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ackillesBAC t1_iwvx2s9 wrote

Once they try it for a year and find thier usbc cable only broke once vs 4 times for a lightning cable, not to mention your lightning cable contacts corroding and having to wiggle and wobble the dam thing to get it to change


Artanthos t1_iwwodm8 wrote

I’ve had the same lighting cables for better than five years.

All this change will do is force me to buy new cables when I eventually upgrade my existing phone and iPad.


Honest_Statement1021 t1_ix024hm wrote

I don’t know why so many people are celebrating law makers (who know nothing about tech mind you) making laws ultimately detrimental to technology

Perhaps it’s because they also know nothing about the tech industry


ackillesBAC t1_ix02mj0 wrote

That's a pretty generalized statement. I'm sure there have been laws that helped innovation. Such as the right to know, or the right to be forgotten


Honest_Statement1021 t1_ix03f6r wrote

The right to be forgotten isn’t actually a law and I am equally opposed to something like that being a LAW. It’s almost like unpublishing a book using the law. Also I don’t know what world self enforced, retroactive, censorship is an innovation.

As for the right to know that pertains to public health and safety, not consumer convenience.


ackillesBAC t1_ix04xyv wrote

What's your opinion on copyright laws, and patents?


Honest_Statement1021 t1_ix08c22 wrote

Most patent laws make sense to me, as a way to receive fair compensation for a invention for a significant amount of time. As an engineer this is very logical to me, mechanism achieves x by doing y.

Copyright has always been a bit funny to me especially when it comes to things like color collections and music/sampling. I feel like a lot of rulings really break down to previous cases and public perception. Also it’s protected for what really seems way to long of a time. I don’t know much about copyright law to be honest but when compared to patent law it comes off as random especially if you subscribe to the idea of all creative ideas being derivative of the past e.g. “nothing is truly unique.” and if you start to argue about the idea of inherit “value” in the arts as opposed to using the arts to make value like a concert or show.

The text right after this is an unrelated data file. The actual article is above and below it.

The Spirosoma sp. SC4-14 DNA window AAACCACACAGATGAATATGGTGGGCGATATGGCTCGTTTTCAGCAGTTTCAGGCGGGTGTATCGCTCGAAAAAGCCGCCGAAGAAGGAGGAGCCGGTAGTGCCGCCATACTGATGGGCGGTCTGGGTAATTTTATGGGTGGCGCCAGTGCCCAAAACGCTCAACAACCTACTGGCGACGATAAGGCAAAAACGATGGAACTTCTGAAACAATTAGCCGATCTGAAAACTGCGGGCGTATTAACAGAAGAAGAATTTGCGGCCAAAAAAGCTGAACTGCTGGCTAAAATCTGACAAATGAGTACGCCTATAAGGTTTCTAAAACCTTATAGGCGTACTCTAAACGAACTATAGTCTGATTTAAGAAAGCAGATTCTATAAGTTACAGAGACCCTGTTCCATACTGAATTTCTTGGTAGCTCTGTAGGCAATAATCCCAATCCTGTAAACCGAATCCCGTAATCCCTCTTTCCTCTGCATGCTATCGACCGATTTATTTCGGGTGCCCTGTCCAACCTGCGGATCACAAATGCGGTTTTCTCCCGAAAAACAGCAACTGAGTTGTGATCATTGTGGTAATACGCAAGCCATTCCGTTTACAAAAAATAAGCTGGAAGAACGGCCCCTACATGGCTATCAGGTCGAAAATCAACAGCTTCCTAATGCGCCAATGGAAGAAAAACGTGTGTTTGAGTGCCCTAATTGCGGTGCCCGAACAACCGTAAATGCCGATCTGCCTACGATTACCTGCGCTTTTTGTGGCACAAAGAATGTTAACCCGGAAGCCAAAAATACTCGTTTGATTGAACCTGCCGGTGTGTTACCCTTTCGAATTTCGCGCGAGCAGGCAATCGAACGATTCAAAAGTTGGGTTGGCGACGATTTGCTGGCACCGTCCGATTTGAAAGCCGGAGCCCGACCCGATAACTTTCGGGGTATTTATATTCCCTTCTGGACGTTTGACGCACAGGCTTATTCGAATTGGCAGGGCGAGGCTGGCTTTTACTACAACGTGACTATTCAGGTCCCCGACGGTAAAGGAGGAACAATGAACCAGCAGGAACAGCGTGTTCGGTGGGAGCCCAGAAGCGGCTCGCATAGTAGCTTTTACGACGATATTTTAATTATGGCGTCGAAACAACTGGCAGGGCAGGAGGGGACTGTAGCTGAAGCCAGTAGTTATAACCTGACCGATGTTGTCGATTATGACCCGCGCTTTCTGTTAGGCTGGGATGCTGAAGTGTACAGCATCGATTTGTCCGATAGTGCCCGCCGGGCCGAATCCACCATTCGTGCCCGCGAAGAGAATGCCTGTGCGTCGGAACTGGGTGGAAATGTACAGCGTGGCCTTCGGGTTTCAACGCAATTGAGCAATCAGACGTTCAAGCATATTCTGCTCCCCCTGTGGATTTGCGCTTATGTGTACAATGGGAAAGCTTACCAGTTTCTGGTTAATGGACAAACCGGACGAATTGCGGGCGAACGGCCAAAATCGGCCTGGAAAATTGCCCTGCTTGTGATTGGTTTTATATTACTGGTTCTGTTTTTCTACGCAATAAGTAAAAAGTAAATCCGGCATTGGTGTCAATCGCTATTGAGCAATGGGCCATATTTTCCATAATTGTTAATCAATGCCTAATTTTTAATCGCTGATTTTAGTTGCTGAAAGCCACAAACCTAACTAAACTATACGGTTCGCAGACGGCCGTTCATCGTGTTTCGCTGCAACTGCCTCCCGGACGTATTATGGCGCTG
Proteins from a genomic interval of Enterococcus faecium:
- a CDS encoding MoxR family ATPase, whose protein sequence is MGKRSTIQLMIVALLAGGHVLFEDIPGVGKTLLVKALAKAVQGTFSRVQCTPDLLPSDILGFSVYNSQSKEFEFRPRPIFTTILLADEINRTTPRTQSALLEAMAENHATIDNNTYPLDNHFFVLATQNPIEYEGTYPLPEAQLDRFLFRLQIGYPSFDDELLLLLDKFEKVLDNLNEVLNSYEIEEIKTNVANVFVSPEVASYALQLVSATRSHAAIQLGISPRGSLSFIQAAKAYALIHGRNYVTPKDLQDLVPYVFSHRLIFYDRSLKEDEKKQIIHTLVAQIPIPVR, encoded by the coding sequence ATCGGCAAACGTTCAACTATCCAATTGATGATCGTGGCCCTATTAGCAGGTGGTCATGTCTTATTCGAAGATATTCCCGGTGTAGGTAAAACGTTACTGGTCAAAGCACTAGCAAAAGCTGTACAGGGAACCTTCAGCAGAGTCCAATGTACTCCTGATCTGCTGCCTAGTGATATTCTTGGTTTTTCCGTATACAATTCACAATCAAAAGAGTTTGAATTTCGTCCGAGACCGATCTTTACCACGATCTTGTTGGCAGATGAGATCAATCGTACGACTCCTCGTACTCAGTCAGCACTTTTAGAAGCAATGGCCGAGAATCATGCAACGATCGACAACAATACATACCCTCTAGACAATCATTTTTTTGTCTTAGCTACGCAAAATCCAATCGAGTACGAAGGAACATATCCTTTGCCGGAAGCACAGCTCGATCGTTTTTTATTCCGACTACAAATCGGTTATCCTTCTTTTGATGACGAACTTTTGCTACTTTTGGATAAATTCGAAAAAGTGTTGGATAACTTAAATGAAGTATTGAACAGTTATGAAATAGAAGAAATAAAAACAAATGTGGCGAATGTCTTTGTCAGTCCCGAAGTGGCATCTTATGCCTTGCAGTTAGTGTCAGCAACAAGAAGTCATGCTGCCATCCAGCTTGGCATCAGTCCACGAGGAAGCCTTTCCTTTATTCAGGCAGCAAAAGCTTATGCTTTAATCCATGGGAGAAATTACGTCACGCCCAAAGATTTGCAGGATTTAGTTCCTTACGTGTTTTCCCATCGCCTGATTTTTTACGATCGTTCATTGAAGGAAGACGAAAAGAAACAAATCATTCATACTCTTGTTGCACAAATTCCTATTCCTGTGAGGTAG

ackillesBAC t1_ix0d10d wrote

I'm conflicted on patent laws. They do encourage innovation but also can stifle innovation. Look at placed like china that have little to no patent laws. Things innovate very fast there, but the quality tends to be low, they basically operate on the open source software example.

The dark side of patent law is every one seams to know someone who had a industry changing invention that was bought and squashed, likely much of that is myth tho.


Honest_Statement1021 t1_ix08sit wrote

I also don’t mean to come off as a fuck the government type of person all the way, it just kinda rubbed me the wrong way a lot of the usb-c stuff was being discussed. It seemed to be a witch hunt against propietary technology that without a doubt was innovative when it debuted. I get a bit concerned that it may stifle technological pursuits in the future in fear of the law.


ackillesBAC t1_ix0dhnc wrote

lighting is var inferior to usb c in every way, low power, lower speed, lower quality. USBc was developed by a conglomerate including apple.


Honest_Statement1021 t1_ix0e35v wrote

Undeniably the standard was was developed years after lightning was already on devices. Also afaik they’re only enforcing the type-c form factor not the usb-c standard.


Artanthos t1_ix7q425 wrote

And Apple is implementing the Thunderbolt standard, which means all the extras that USB-C has listed as optional will be fully supported.


Honest_Statement1021 t1_ix8waka wrote

Which is cool and all but what did we benefit from using legislature to make Apple do this. The biggest argument is this idea of e-waste reduction because less cords but they fail to acknowledge that every manufacturer is just going to put new USB-C cables with every new device, and the customer convenience one just seems like such a forced argument. Like “sometimes people forget their chargers at home we should make a law so they’ll always have a charger!”


nerevisigoth t1_ixdfzww wrote

You think things like GDPR have helped innovation? I guess it spurred a whole new generation of "agree to cookies" nuisance pop-ups.


ackillesBAC t1_ixedzyg wrote

That's the stuff consumers can see, corporations had to do quite a lot of work on the back end to ensure a user can be deleted.


nerevisigoth t1_ixeiati wrote

Yeah, it's a core part of my job. But it's not innovation, it's busywork. Millions of hours of engineering could have gone to something useful, and instead they've been squandered on regulatory compliance. But of course the big companies don't mind, because the endless layers of bureaucracy keep nimble startups from challenging their market position.


bengringo2 t1_iwxaqv8 wrote

Apparently you’re not allowed to voice a frustration.